A man awakens from a coma, only to discover that someone has taken on his identity and that no one believes him. With the help of a young woman, he sets out to prove who he is.
The premise of "Unknown" is solid, but it's the execution that falters. You can't help but shake the feeling you've seen it all before, only done much better. Most disappointing is the talented cast that is wasted in underwhelming, forgettable roles. An inevitable twist might explain inconsistencies in the plot, but it only leads to a pedestrian climax that will have most wishing the amnesia that plagues the protagonist could've translated to the viewing experience as well. Forget it.
King Lear (National Live Theatre)Anne Murphy
An aging King invites disaster when he abdicates to his corrupt daughters and rejects his honest one.
The UK National Theatre brings a quality stage production to the cinema screen. The extraordinary passion that underscores this much loved story is evident in the performances of the experienced cast. It's those performances, not to mention the playwright's words, which hold attention. It's an extraordinary play, although the minimalist backdrops provide a simpler visual experience than cinema goers are likely expect. The experience of watching a play on the big screen is unusual and Lear, "...still every inch a King".
Rabbit HoleWendy Slevison
Life for a happy couple is turned upside down after their young son dies in an accident.
"Rabbit Hole" wants to be an authentic and poignant exploration of grief and the differing ways in which people deal with it. Unfortunately, despite excellent performances from a fabulous supporting cast, the film feels slightly contrived and unconvincing - due mainly to the much lauded leading lady, who plays her role with about as much emotional depth as the wrinkles on her forehead. You feel as though you are watching her act the way she thinks someone might behave in such tragic circumstances. The journey through this rabbit hole just doesn't quite lead to wonderland.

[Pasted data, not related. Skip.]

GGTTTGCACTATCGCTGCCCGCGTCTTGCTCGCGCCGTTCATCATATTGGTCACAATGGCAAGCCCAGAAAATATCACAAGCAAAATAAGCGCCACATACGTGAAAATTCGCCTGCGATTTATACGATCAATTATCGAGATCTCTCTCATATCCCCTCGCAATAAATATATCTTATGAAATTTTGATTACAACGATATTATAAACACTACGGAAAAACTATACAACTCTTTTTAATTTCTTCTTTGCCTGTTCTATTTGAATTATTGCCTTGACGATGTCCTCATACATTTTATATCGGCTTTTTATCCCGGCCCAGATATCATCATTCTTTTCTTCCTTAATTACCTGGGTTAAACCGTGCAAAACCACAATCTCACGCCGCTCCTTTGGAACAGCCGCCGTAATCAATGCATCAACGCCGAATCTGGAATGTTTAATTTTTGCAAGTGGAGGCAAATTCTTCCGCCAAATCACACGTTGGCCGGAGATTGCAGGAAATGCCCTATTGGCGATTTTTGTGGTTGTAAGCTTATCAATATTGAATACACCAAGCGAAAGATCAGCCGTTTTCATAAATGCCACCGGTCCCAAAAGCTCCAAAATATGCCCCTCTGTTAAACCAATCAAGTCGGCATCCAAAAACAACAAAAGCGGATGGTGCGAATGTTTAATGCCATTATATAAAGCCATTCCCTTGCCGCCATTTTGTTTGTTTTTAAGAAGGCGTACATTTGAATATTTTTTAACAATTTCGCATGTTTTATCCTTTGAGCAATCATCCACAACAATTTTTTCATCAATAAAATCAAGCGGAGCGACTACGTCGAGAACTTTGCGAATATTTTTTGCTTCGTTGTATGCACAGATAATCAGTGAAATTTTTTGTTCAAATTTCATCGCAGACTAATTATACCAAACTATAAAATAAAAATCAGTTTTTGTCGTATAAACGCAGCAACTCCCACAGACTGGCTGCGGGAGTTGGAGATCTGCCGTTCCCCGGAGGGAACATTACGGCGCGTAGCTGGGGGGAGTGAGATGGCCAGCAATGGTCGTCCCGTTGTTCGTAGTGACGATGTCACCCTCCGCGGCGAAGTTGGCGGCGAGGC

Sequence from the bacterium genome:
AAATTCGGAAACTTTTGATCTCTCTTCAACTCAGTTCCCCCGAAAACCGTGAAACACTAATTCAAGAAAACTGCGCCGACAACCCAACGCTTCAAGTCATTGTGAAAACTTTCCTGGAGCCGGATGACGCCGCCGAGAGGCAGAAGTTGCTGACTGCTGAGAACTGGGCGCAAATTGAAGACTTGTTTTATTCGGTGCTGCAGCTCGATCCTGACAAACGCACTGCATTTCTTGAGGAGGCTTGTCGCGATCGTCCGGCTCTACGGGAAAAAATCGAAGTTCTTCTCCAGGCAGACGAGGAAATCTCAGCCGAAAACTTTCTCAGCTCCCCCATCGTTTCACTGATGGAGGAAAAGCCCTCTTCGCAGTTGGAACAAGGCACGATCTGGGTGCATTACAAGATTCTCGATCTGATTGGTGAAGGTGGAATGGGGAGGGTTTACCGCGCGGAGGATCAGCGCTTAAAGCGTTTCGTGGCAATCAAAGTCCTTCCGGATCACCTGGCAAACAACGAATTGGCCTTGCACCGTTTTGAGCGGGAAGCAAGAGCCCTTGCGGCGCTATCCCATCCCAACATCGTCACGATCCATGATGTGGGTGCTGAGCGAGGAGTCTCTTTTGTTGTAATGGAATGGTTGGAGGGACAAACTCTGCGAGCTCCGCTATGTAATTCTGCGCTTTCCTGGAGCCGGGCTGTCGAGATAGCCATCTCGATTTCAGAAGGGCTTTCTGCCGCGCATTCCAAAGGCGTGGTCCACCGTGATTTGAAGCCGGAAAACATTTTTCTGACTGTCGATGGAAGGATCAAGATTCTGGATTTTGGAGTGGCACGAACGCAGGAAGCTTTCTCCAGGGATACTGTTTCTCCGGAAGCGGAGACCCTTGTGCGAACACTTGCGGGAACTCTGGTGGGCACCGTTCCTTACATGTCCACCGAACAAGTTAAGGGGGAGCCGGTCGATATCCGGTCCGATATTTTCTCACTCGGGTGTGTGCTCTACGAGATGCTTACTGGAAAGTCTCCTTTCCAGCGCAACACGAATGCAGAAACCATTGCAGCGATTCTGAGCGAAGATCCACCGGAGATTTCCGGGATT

127 HoursStefan Bugryn
A man gets stuck under a boulder while he ventures out alone to a canyon in Utah.
It is quite obvious the film-makers wanted the audience to feel like they were right there with the protagonist throughout this harrowingly absorbing ordeal. At times it almost feels like a 'docu-drama'. There's an abundance of uncomfortable close ups as the storyline is confined to that wretched canyon, while 'that scene' is unflinchingly realistic (you won't ever forget it!). In doing so, they created a film experience that is both gruelling and rewarding, and will leave you deep in thought afterwards. Every minute, and hour, is worth it.
An ex-con sets out to avenge his brother's death.
"Faster" is the story of a man's single-minded and bloody revenge mission. His modus operandi is cold-blooded, calculated, and chilling. In spite of this, somehow, we are on his side. Strangely, particularly given the near-silent portrayal by the lead actor, we feel sympathy and compassion for his tortured soul. The movie has other subplots, as well as an awesome car chase, but essentially it is about moving on, and as our "hero" drives off into the sunset, we find ourselves hoping that he finds peace... fast.